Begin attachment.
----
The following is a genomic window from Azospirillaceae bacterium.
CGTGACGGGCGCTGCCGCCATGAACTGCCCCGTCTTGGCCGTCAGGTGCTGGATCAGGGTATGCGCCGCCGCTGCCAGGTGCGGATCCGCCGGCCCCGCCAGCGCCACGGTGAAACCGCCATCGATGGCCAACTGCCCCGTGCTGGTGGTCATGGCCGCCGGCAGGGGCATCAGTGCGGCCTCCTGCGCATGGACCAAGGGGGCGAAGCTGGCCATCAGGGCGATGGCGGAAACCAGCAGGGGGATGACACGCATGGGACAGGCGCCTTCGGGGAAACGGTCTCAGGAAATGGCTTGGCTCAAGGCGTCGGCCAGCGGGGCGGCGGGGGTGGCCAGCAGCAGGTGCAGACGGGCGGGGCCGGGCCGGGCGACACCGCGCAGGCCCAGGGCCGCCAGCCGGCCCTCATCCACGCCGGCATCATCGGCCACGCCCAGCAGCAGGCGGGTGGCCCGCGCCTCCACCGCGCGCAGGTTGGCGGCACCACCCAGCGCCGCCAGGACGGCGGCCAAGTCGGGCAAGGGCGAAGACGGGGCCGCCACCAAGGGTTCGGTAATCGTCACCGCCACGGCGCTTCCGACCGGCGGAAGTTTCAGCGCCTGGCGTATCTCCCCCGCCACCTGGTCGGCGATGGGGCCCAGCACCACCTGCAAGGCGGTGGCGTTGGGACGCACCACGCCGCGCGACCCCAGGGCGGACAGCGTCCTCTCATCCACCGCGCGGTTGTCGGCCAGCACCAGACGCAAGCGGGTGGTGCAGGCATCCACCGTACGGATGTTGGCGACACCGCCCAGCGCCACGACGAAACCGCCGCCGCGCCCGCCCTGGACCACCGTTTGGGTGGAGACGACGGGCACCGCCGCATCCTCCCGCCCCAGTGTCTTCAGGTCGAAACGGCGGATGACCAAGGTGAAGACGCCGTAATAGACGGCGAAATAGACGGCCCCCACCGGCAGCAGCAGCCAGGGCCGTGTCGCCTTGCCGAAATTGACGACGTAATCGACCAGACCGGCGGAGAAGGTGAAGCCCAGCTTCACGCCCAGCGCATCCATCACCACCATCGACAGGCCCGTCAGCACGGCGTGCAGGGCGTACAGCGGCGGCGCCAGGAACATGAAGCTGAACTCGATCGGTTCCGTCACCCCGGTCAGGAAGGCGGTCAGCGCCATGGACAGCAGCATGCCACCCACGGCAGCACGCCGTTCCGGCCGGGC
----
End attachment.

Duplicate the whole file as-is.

The following is a genomic window from Azospirillaceae bacterium.
CGTGACGGGCGCTGCCGCCATGAACTGCCCCGTCTTGGCCGTCAGGTGCTGGATCAGGGTATGCGCCGCCGCTGCCAGGTGCGGATCCGCCGGCCCCGCCAGCGCCACGGTGAAACCGCCATCGATGGCCAACTGCCCCGTGCTGGTGGTCATGGCCGCCGGCAGGGGCATCAGTGCGGCCTCCTGCGCATGGACCAAGGGGGCGAAGCTGGCCATCAGGGCGATGGCGGAAACCAGCAGGGGGATGACACGCATGGGACAGGCGCCTTCGGGGAAACGGTCTCAGGAAATGGCTTGGCTCAAGGCGTCGGCCAGCGGGGCGGCGGGGGTGGCCAGCAGCAGGTGCAGACGGGCGGGGCCGGGCCGGGCGACACCGCGCAGGCCCAGGGCCGCCAGCCGGCCCTCATCCACGCCGGCATCATCGGCCACGCCCAGCAGCAGGCGGGTGGCCCGCGCCTCCACCGCGCGCAGGTTGGCGGCACCACCCAGCGCCGCCAGGACGGCGGCCAAGTCGGGCAAGGGCGAAGACGGGGCCGCCACCAAGGGTTCGGTAATCGTCACCGCCACGGCGCTTCCGACCGGCGGAAGTTTCAGCGCCTGGCGTATCTCCCCCGCCACCTGGTCGGCGATGGGGCCCAGCACCACCTGCAAGGCGGTGGCGTTGGGACGCACCACGCCGCGCGACCCCAGGGCGGACAGCGTCCTCTCATCCACCGCGCGGTTGTCGGCCAGCACCAGACGCAAGCGGGTGGTGCAGGCATCCACCGTACGGATGTTGGCGACACCGCCCAGCGCCACGACGAAACCGCCGCCGCGCCCGCCCTGGACCACCGTTTGGGTGGAGACGACGGGCACCGCCGCATCCTCCCGCCCCAGTGTCTTCAGGTCGAAACGGCGGATGACCAAGGTGAAGACGCCGTAATAGACGGCGAAATAGACGGCCCCCACCGGCAGCAGCAGCCAGGGCCGTGTCGCCTTGCCGAAATTGACGACGTAATCGACCAGACCGGCGGAGAAGGTGAAGCCCAGCTTCACGCCCAGCGCATCCATCACCACCATCGACAGGCCCGTCAGCACGGCGTGCAGGGCGTACAGCGGCGGCGCCAGGAACATGAAGCTGAACTCGATCGGTTCCGTCACCCCGGTCAGGAAGGCGGTCAGCGCCATGGACAGCAGCATGCCACCCACGGCAGCACGCCGTTCCGGCCGGGC